Sixteen year old Juno is smarter than most of the people around her. She knows it and in her prickly sarcasm, her eye-rolling "You're such a dope" tone, she lets everyone know it, too. In director Jason Reitman's Juno, the namesake protagonist (Ellen Page) is hyper-articulate, calls her electric guitar Franklin ("after Roosevelt") and delivers the snappiest set of one-liners since Eve Arden in the screwball comedies of Hollywood's golden age.
In a moment of curiosity pushed by emotions repressed and denied, Juno comes on to her benevolent if ineffectual classmate, Paulie Bleeker (Michael Cera). Pregnancy was not the intended outcome and after three trips to the toilet with test strips, the pink plus sign keeps coming up. Only it's no plus for a 16-year old who never gave parenting a thought. Like a high school version of Alexander Payne's Citizen Ruth, Juno cuts across the abortion debate by painting partisans on both sides as fools. Juno passes the protesting classmate in the clinic's parking lot, maintaining a lonesome and pathetic vigil, but once inside, finds the bored, self-important girl at the reception desk even more irksome. Juno shocks everyone - classmates, parents and the father of her child - by deciding to have the baby and give it to a worthy couple. She begins hunting for couples in the classified ads, next to terriers and exotic birds.
But it's a mistake to class Juno as a movie about abortion. It's not pro-life or pro-choice so much as anti-stupid, opposed to all those in American society who refuse to grow up and assume adult responsibility. In his resigned, shrugging way, her blue-collar dad (J.K. Simmons) is comfortable in his grown-up skin. Everyone else is worthy of Juno's sneering put-downs, including her hippie biological mom who ran off to an Indian reservation, her hopelessly mainstream step mom Brenda ("Bren-duh" she calls her), her eager-to-be-stereotyped classmates and, especially, the yuppie couple who propose to adopt her baby.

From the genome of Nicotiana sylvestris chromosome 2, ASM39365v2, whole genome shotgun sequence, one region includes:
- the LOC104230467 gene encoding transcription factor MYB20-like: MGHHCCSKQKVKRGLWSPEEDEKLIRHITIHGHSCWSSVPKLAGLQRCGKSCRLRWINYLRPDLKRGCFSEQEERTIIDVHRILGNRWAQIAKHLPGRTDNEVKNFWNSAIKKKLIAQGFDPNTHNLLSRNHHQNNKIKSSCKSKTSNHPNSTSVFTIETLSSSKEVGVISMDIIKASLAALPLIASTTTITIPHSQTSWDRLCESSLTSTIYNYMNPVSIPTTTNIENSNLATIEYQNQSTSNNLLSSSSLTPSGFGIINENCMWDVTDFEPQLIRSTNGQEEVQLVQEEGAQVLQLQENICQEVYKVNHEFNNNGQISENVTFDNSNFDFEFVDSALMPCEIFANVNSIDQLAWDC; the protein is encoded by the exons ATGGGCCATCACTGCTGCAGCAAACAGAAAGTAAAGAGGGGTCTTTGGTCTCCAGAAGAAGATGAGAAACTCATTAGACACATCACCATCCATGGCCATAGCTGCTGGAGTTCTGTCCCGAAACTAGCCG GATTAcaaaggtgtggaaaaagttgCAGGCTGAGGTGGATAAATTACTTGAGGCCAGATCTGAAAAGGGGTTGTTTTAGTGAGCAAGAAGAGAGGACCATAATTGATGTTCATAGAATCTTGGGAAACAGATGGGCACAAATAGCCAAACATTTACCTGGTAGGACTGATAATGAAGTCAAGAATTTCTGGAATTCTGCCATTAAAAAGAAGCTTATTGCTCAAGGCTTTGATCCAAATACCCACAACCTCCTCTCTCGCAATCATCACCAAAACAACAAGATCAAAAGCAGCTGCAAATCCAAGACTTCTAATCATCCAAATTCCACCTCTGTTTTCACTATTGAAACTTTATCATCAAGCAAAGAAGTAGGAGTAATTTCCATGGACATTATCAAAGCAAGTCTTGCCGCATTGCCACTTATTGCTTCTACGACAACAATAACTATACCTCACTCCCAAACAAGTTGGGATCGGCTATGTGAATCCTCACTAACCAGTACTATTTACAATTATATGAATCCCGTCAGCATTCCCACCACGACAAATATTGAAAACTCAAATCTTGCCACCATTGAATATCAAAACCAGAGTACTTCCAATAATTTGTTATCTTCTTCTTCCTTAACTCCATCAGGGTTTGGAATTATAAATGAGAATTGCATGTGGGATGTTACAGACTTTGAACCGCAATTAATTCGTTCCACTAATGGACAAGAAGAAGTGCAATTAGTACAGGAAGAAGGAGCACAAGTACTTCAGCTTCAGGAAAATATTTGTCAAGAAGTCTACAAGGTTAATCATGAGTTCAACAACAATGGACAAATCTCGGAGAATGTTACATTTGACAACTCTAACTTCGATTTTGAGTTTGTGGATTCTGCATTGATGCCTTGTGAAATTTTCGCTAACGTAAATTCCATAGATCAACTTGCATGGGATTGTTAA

Mark (Jason Bateman) and Vanessa (Jennifer Garner), living in a pretentious McMansion in Glacial Valley subdivision, are dead-on caricatures of familiar tendencies in contemporary life. Although she is the primary financial prop in their expensively shallow lifestyle, she is obsessed with becoming a mother at all costs, even if it means buying a child on the sly. Juno rolls her eyes at their offer of a fee and an "open adoption" with annual updates on the child's progress. "Can't we just keep this old school?" she asks. "You know, like the basket left at the front door, like Moses in the reeds?"
Smarmy Mark harbors erotic interest in the biological mother of his future adopted child. He was a rock musician in the '90s and unsuccessfully argues music with Juno. As a fan of Patti Smith and Iggy Pop, she snickers at his weenie alt rock tastes and career of composing jingles with music software. "Quite the sell out," she snaps. "What would the Melvins think?" Despite living with Vanessa's monogrammed hand towels and Pottery Barn furniture, he still wants to rock. Problem one: he's too old. Problem two: he never knew how to rock in the first place.
Given the emotionally thin oldsters around her, incapable of sustaining relationships, understanding love or finding meaning in life, Juno has every reason for contempt. She is searching for ideals that have become rare in the postmodern setting. With her nuanced, smart and poised performance, Page deserves Oscar credit. With their scathing intelligence, Reitman and screenwriter Diablo Cody have composed the best coming of age film since Ghost World.